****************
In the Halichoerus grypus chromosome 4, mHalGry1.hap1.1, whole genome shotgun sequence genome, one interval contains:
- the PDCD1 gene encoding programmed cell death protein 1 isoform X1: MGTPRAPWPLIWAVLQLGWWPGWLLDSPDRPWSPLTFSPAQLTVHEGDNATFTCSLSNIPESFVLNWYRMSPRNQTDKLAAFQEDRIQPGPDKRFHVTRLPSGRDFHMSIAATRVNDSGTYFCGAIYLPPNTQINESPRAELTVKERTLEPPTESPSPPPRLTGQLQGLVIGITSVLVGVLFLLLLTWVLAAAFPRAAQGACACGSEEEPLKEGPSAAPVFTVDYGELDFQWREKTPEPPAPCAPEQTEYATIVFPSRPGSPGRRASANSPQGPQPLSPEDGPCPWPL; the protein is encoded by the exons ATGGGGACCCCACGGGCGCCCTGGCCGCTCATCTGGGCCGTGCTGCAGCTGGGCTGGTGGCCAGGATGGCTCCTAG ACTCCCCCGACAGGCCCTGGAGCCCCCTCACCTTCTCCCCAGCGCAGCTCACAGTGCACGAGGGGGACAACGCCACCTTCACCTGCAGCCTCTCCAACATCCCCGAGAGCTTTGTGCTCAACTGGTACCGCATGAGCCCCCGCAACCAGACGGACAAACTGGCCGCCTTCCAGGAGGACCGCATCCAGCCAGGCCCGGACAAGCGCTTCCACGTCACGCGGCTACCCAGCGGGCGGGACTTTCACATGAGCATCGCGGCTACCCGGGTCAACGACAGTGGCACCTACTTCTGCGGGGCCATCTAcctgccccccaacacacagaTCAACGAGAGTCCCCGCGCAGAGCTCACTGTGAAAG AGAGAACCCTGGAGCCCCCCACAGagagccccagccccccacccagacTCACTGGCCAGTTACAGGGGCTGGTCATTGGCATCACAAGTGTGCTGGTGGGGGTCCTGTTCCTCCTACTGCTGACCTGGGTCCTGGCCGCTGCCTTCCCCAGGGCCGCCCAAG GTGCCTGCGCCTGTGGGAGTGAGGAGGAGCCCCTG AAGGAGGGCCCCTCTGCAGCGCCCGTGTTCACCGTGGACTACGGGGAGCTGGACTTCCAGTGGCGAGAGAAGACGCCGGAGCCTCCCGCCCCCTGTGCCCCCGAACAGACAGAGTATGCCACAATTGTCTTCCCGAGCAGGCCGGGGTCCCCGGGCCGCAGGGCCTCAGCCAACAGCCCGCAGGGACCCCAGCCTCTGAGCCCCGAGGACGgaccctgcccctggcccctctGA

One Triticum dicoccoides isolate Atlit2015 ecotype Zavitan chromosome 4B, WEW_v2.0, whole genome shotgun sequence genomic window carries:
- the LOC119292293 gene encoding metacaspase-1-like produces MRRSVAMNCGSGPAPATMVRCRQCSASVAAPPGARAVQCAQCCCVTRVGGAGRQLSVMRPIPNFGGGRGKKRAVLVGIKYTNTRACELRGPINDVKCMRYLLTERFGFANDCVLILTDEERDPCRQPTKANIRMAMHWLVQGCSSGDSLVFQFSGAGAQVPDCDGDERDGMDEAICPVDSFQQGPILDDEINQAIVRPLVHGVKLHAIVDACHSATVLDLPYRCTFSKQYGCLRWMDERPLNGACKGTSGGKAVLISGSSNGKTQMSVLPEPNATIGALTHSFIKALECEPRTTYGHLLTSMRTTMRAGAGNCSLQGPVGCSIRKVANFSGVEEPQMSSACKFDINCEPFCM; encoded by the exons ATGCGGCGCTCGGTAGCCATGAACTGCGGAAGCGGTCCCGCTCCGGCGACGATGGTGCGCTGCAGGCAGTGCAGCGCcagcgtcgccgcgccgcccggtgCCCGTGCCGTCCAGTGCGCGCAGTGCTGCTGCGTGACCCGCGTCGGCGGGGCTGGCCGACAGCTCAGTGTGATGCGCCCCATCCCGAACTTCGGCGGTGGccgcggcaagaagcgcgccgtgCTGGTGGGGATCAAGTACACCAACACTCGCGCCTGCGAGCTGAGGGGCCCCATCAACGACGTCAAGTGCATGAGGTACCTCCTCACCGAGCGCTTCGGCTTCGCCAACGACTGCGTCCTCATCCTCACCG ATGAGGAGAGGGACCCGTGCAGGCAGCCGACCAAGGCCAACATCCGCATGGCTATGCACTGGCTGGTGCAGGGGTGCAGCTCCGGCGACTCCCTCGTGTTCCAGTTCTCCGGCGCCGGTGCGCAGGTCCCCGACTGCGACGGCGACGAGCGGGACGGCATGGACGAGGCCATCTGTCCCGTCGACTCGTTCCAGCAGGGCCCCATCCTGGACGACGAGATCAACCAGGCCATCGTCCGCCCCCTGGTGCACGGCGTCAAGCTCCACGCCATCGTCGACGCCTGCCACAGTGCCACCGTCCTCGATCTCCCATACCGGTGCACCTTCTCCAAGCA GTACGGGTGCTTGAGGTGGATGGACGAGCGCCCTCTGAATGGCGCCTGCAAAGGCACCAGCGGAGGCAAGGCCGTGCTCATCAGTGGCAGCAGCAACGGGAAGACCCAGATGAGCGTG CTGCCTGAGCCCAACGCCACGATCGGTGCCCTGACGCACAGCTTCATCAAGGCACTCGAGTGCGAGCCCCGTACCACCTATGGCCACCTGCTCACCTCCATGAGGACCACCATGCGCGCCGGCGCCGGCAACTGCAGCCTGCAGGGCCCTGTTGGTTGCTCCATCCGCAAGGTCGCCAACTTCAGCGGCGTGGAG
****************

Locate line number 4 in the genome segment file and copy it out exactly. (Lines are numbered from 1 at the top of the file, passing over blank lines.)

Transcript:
- the LOC119292293 gene encoding metacaspase-1-like produces MRRSVAMNCGSGPAPATMVRCRQCSASVAAPPGARAVQCAQCCCVTRVGGAGRQLSVMRPIPNFGGGRGKKRAVLVGIKYTNTRACELRGPINDVKCMRYLLTERFGFANDCVLILTDEERDPCRQPTKANIRMAMHWLVQGCSSGDSLVFQFSGAGAQVPDCDGDERDGMDEAICPVDSFQQGPILDDEINQAIVRPLVHGVKLHAIVDACHSATVLDLPYRCTFSKQYGCLRWMDERPLNGACKGTSGGKAVLISGSSNGKTQMSVLPEPNATIGALTHSFIKALECEPRTTYGHLLTSMRTTMRAGAGNCSLQGPVGCSIRKVANFSGVEEPQMSSACKFDINCEPFCM; encoded by the exons ATGCGGCGCTCGGTAGCCATGAACTGCGGAAGCGGTCCCGCTCCGGCGACGATGGTGCGCTGCAGGCAGTGCAGCGCcagcgtcgccgcgccgcccggtgCCCGTGCCGTCCAGTGCGCGCAGTGCTGCTGCGTGACCCGCGTCGGCGGGGCTGGCCGACAGCTCAGTGTGATGCGCCCCATCCCGAACTTCGGCGGTGGccgcggcaagaagcgcgccgtgCTGGTGGGGATCAAGTACACCAACACTCGCGCCTGCGAGCTGAGGGGCCCCATCAACGACGTCAAGTGCATGAGGTACCTCCTCACCGAGCGCTTCGGCTTCGCCAACGACTGCGTCCTCATCCTCACCG ATGAGGAGAGGGACCCGTGCAGGCAGCCGACCAAGGCCAACATCCGCATGGCTATGCACTGGCTGGTGCAGGGGTGCAGCTCCGGCGACTCCCTCGTGTTCCAGTTCTCCGGCGCCGGTGCGCAGGTCCCCGACTGCGACGGCGACGAGCGGGACGGCATGGACGAGGCCATCTGTCCCGTCGACTCGTTCCAGCAGGGCCCCATCCTGGACGACGAGATCAACCAGGCCATCGTCCGCCCCCTGGTGCACGGCGTCAAGCTCCACGCCATCGTCGACGCCTGCCACAGTGCCACCGTCCTCGATCTCCCATACCGGTGCACCTTCTCCAAGCA GTACGGGTGCTTGAGGTGGATGGACGAGCGCCCTCTGAATGGCGCCTGCAAAGGCACCAGCGGAGGCAAGGCCGTGCTCATCAGTGGCAGCAGCAACGGGAAGACCCAGATGAGCGTG CTGCCTGAGCCCAACGCCACGATCGGTGCCCTGACGCACAGCTTCATCAAGGCACTCGAGTGCGAGCCCCGTACCACCTATGGCCACCTGCTCACCTCCATGAGGACCACCATGCGCGCCGGCGCCGGCAACTGCAGCCTGCAGGGCCCTGTTGGTTGCTCCATCCGCAAGGTCGCCAACTTCAGCGGCGTGGAG